Policy L4.13 of the CS states that the Council will require Travel Plans for all qualifying developments.  The travel plan submitted with this application is worthless.  It appears to be based on a template that does not relate to this particular proposal.  Other than references to the existing context and the proposed development, the Plan is generic.  References to Trafford Council and SCFC are insufficient to hide the fact that the all of the measures in sections 3 – 6 are geared towards a standard commercial enterprise where only “Staff” are involved.   The submitted Travel Plan totally ignores any other visitors or users of the proposed facilities – private and public  - including players, spectators, volunteers, trim-trail users, cyclists and walkers – especially those new to Turn Moss and the facilities that it would supposedly offer.  The Travel Plan needs to be re-issued for consultation following proper surveys and analysis.  It is vital that car usage is kept to a minimum and use of sustainable transport maximised.  The Travel Plan as submitted will do next to nothing to achieve this.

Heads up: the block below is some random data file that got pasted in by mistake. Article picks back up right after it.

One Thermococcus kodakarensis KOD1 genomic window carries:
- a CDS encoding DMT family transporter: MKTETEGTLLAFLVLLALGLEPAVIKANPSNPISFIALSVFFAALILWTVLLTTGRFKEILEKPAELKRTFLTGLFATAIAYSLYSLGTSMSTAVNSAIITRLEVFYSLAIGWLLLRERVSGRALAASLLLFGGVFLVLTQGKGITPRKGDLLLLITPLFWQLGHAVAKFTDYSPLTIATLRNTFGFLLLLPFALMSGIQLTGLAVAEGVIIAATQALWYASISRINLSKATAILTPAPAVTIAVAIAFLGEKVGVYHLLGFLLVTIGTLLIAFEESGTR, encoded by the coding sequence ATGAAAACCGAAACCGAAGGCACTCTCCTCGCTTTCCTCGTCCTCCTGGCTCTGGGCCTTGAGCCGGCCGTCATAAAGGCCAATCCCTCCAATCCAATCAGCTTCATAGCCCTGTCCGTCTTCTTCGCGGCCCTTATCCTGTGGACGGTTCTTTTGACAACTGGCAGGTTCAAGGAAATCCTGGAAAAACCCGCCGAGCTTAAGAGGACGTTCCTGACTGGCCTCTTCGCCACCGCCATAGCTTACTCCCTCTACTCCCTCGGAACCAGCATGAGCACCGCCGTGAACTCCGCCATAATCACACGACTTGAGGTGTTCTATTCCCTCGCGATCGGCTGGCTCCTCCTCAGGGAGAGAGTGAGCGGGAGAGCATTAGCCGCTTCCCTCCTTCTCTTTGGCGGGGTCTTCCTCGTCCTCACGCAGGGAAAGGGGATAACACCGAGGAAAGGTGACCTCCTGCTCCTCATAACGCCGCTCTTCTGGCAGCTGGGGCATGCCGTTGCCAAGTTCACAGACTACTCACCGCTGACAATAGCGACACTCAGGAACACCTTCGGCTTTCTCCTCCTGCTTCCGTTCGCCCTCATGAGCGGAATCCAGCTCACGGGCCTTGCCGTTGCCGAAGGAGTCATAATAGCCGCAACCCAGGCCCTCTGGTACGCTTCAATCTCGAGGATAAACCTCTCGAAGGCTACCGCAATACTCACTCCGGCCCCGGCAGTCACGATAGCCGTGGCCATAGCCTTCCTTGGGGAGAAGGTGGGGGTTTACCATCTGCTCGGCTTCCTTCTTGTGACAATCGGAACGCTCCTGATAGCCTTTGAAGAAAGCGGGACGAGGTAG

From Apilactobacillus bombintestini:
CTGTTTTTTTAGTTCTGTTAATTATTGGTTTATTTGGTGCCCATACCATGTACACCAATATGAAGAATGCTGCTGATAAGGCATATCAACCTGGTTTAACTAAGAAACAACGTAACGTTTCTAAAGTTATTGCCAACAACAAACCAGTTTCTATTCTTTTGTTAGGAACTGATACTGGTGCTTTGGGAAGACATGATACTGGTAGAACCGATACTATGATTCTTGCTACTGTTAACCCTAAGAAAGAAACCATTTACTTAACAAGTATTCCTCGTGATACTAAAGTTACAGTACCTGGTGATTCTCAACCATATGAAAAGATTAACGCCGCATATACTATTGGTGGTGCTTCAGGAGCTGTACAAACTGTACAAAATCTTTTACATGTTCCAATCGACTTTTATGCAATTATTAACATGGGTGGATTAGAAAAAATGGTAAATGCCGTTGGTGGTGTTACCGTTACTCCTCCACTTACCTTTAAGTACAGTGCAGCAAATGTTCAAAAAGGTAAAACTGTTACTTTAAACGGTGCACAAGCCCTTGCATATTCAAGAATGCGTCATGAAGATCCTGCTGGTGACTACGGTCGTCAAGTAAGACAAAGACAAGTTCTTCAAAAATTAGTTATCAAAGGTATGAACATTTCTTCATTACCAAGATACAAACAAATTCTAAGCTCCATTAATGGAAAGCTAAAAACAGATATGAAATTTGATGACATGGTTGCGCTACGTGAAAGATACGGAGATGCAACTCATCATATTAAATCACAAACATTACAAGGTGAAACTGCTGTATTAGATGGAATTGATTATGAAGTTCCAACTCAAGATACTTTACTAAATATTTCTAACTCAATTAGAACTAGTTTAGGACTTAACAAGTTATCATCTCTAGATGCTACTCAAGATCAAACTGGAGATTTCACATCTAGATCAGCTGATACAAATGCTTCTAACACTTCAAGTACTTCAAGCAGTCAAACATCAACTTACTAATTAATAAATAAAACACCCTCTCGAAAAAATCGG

The Traffic Impact Assessment is seriously flawed for the following reasons:

  • With regard to the TRICS analysis, we note that it has been based solely on data relating to 5-a side 3G pitch usage.  This ignores all other types of usage of the site.  It also ignores the fact that the stated intention is for the 3G pitch to be constructed to FA recognition standards and that it would, therefore, also be used for competitive 11-a side matches that could attract spectators.